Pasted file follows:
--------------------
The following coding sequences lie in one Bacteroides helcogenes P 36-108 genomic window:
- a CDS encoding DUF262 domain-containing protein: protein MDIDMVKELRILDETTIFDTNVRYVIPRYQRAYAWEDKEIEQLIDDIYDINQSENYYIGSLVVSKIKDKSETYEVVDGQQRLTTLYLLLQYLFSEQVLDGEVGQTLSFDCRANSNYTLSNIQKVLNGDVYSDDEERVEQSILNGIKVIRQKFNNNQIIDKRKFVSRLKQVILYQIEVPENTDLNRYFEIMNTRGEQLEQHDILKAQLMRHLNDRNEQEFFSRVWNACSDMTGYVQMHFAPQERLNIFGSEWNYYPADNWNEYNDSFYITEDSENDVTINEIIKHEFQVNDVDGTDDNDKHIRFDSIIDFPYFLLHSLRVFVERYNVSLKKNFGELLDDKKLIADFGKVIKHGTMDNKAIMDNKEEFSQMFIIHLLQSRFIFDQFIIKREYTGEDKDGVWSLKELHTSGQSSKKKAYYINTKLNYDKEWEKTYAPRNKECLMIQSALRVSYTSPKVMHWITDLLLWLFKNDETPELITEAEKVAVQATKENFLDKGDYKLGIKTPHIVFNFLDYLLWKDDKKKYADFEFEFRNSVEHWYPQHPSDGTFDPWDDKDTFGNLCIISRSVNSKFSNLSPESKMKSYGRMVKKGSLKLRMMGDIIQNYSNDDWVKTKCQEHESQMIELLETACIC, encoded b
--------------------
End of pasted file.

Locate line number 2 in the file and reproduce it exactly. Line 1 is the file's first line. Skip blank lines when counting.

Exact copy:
- a CDS encoding DUF262 domain-containing protein: protein MDIDMVKELRILDETTIFDTNVRYVIPRYQRAYAWEDKEIEQLIDDIYDINQSENYYIGSLVVSKIKDKSETYEVVDGQQRLTTLYLLLQYLFSEQVLDGEVGQTLSFDCRANSNYTLSNIQKVLNGDVYSDDEERVEQSILNGIKVIRQKFNNNQIIDKRKFVSRLKQVILYQIEVPENTDLNRYFEIMNTRGEQLEQHDILKAQLMRHLNDRNEQEFFSRVWNACSDMTGYVQMHFAPQERLNIFGSEWNYYPADNWNEYNDSFYITEDSENDVTINEIIKHEFQVNDVDGTDDNDKHIRFDSIIDFPYFLLHSLRVFVERYNVSLKKNFGELLDDKKLIADFGKVIKHGTMDNKAIMDNKEEFSQMFIIHLLQSRFIFDQFIIKREYTGEDKDGVWSLKELHTSGQSSKKKAYYINTKLNYDKEWEKTYAPRNKECLMIQSALRVSYTSPKVMHWITDLLLWLFKNDETPELITEAEKVAVQATKENFLDKGDYKLGIKTPHIVFNFLDYLLWKDDKKKYADFEFEFRNSVEHWYPQHPSDGTFDPWDDKDTFGNLCIISRSVNSKFSNLSPESKMKSYGRMVKKGSLKLRMMGDIIQNYSNDDWVKTKCQEHESQMIELLETACIC, encoded b